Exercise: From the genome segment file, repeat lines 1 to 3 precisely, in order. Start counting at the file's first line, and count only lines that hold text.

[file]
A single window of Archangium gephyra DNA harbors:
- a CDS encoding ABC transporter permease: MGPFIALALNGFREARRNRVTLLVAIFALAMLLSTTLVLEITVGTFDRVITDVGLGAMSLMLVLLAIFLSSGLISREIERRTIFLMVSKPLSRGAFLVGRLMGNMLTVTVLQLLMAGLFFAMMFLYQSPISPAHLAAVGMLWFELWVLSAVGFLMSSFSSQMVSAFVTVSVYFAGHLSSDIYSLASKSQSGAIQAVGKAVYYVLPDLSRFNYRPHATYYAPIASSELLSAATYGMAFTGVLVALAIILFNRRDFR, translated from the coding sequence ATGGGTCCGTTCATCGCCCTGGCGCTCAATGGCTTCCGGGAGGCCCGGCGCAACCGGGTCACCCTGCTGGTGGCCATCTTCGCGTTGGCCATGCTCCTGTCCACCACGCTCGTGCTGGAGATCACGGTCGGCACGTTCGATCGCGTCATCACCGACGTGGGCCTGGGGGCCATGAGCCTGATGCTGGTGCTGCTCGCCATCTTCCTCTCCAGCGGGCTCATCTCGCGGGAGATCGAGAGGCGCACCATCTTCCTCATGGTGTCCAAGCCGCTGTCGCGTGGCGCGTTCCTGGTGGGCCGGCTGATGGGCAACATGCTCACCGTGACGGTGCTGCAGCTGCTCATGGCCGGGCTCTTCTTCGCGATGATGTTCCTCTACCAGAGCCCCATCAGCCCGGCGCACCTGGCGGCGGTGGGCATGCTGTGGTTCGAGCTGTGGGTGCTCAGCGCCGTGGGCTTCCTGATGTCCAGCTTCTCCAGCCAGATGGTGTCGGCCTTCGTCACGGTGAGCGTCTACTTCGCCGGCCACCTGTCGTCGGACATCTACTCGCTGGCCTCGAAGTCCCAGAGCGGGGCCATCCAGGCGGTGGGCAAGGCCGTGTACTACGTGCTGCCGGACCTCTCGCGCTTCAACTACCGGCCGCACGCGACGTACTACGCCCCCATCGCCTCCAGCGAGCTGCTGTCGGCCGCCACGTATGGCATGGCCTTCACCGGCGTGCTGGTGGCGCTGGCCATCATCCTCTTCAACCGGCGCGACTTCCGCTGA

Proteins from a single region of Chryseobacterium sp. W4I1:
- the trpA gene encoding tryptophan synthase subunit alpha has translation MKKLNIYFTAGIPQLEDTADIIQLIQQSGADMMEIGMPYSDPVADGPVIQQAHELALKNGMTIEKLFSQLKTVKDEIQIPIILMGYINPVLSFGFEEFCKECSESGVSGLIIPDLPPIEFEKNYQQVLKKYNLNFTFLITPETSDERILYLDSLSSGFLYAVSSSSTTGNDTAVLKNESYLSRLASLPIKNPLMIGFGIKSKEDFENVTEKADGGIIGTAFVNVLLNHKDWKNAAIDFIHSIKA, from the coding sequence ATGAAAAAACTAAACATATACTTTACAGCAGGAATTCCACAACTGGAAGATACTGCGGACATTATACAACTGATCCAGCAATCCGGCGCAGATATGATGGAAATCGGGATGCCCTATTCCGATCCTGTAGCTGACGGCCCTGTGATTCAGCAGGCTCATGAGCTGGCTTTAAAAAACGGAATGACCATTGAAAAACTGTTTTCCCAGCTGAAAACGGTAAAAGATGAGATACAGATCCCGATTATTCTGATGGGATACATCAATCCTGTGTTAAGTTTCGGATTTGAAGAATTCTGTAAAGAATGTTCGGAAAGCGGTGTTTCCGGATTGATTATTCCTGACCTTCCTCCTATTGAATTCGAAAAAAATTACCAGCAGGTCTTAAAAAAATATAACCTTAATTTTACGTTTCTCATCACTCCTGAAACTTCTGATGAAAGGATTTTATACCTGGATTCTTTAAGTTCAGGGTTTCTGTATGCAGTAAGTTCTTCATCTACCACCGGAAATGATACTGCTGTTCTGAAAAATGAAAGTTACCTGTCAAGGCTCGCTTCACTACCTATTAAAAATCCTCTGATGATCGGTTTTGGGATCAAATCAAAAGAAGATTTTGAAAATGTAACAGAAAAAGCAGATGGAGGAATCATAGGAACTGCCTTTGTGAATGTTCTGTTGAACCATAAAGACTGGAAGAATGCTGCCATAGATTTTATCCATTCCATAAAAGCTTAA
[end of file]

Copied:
A single window of Archangium gephyra DNA harbors:
- a CDS encoding ABC transporter permease: MGPFIALALNGFREARRNRVTLLVAIFALAMLLSTTLVLEITVGTFDRVITDVGLGAMSLMLVLLAIFLSSGLISREIERRTIFLMVSKPLSRGAFLVGRLMGNMLTVTVLQLLMAGLFFAMMFLYQSPISPAHLAAVGMLWFELWVLSAVGFLMSSFSSQMVSAFVTVSVYFAGHLSSDIYSLASKSQSGAIQAVGKAVYYVLPDLSRFNYRPHATYYAPIASSELLSAATYGMAFTGVLVALAIILFNRRDFR, translated from the coding sequence ATGGGTCCGTTCATCGCCCTGGCGCTCAATGGCTTCCGGGAGGCCCGGCGCAACCGGGTCACCCTGCTGGTGGCCATCTTCGCGTTGGCCATGCTCCTGTCCACCACGCTCGTGCTGGAGATCACGGTCGGCACGTTCGATCGCGTCATCACCGACGTGGGCCTGGGGGCCATGAGCCTGATGCTGGTGCTGCTCGCCATCTTCCTCTCCAGCGGGCTCATCTCGCGGGAGATCGAGAGGCGCACCATCTTCCTCATGGTGTCCAAGCCGCTGTCGCGTGGCGCGTTCCTGGTGGGCCGGCTGATGGGCAACATGCTCACCGTGACGGTGCTGCAGCTGCTCATGGCCGGGCTCTTCTTCGCGATGATGTTCCTCTACCAGAGCCCCATCAGCCCGGCGCACCTGGCGGCGGTGGGCATGCTGTGGTTCGAGCTGTGGGTGCTCAGCGCCGTGGGCTTCCTGATGTCCAGCTTCTCCAGCCAGATGGTGTCGGCCTTCGTCACGGTGAGCGTCTACTTCGCCGGCCACCTGTCGTCGGACATCTACTCGCTGGCCTCGAAGTCCCAGAGCGGGGCCATCCAGGCGGTGGGCAAGGCCGTGTACTACGTGCTGCCGGACCTCTCGCGCTTCAACTACCGGCCGCACGCGACGTACTACGCCCCCATCGCCTCCAGCGAGCTGCTGTCGGCCGCCACGTATGGCATGGCCTTCACCGGCGTGCTGGTGGCGCTGGCCATCATCCTCTTCAACCGGCGCGACTTCCGCTGA

Proteins from a single region of Chryseobacterium sp. W4I1: